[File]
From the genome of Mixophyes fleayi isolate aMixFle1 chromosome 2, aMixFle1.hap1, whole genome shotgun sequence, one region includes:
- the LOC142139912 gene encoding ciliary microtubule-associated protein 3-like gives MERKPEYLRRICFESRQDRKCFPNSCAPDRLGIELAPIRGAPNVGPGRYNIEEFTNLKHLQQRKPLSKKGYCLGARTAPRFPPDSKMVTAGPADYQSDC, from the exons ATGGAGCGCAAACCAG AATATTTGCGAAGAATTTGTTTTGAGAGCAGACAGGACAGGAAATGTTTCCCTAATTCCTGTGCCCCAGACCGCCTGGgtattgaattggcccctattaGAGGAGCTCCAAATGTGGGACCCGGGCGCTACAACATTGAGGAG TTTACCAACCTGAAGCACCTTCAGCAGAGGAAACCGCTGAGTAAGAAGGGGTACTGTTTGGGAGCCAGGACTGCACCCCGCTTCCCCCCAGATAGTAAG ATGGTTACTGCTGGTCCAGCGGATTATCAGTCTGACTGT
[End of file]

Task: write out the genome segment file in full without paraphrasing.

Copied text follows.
From the genome of Mixophyes fleayi isolate aMixFle1 chromosome 2, aMixFle1.hap1, whole genome shotgun sequence, one region includes:
- the LOC142139912 gene encoding ciliary microtubule-associated protein 3-like gives MERKPEYLRRICFESRQDRKCFPNSCAPDRLGIELAPIRGAPNVGPGRYNIEEFTNLKHLQQRKPLSKKGYCLGARTAPRFPPDSKMVTAGPADYQSDC, from the exons ATGGAGCGCAAACCAG AATATTTGCGAAGAATTTGTTTTGAGAGCAGACAGGACAGGAAATGTTTCCCTAATTCCTGTGCCCCAGACCGCCTGGgtattgaattggcccctattaGAGGAGCTCCAAATGTGGGACCCGGGCGCTACAACATTGAGGAG TTTACCAACCTGAAGCACCTTCAGCAGAGGAAACCGCTGAGTAAGAAGGGGTACTGTTTGGGAGCCAGGACTGCACCCCGCTTCCCCCCAGATAGTAAG ATGGTTACTGCTGGTCCAGCGGATTATCAGTCTGACTGT